The Washington Post published an article on March 26, 2010, called “Anti-counterfeiting agreement raises constitutional concerns.” The authors are Harvard Law School professors Jack Goldsmith and Lawrence Lessig. The article starts:
“The much-criticized cloak of secrecy that has surrounded the Obama administration’s negotiation of the multilateral Anti-Counterfeiting Trade Agreement was broken Wednesday. The leaked draft of ACTA belies the U.S. trade representative’s assertions that the agreement would not alter U.S. intellectual property law. And it raises the stakes on the constitutionally dubious method by which the administration proposes to make the agreement binding on the United States.”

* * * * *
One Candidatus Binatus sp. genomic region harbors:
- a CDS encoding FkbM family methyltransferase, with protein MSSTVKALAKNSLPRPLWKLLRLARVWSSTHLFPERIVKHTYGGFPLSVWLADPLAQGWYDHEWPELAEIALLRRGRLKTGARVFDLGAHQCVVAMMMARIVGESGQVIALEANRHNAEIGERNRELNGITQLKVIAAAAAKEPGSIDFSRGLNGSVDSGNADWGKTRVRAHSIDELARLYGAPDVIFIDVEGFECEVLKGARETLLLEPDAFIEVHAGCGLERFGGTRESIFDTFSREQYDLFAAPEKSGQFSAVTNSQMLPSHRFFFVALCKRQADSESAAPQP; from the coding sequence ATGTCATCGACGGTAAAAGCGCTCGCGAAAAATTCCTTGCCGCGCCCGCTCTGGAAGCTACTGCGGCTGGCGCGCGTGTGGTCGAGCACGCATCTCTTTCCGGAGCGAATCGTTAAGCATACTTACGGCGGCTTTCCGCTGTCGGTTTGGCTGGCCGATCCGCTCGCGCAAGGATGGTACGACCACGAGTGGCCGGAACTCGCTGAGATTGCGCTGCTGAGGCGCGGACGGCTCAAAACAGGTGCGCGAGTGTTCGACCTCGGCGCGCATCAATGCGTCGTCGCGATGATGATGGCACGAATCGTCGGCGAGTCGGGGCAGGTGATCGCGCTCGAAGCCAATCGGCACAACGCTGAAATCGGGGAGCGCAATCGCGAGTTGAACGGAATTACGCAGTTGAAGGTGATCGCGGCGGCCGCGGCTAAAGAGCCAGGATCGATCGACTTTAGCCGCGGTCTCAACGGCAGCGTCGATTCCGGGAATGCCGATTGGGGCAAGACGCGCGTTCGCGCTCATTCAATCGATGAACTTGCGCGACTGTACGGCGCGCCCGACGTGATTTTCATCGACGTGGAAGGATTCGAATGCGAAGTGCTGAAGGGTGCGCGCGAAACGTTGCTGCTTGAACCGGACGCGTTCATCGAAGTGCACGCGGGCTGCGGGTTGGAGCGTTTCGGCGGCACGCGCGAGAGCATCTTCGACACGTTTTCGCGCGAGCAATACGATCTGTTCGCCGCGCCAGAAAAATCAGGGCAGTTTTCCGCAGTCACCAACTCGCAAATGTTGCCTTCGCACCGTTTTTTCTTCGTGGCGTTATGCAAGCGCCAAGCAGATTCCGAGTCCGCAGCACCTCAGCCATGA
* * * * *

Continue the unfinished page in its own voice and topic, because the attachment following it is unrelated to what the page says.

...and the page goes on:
This Anti-Counterfeiting Trade Agreement is a big deal. If President Obama signs an executive order agreeing to ACTA , copyright law would be substantially changed without any input from Congress. The United States Constitution provides that Congress makes U.S. law and the President enforces those laws. President Obama intends to make law and enforce it and bypass Congress altogether. This is the subject of the Washington Post article.
For more on this important topic, including some of the proposed new copyright laws contained in the current version of ACTA, see Temple Law School Professor David Post’s article on ACTA called “Outrageous Treaty Nonsense, or The Copyright Tail Wagging the Internet Dog.” See also Public Knowledge on ACTA and the Electronic Frontier Foundation on ACTA.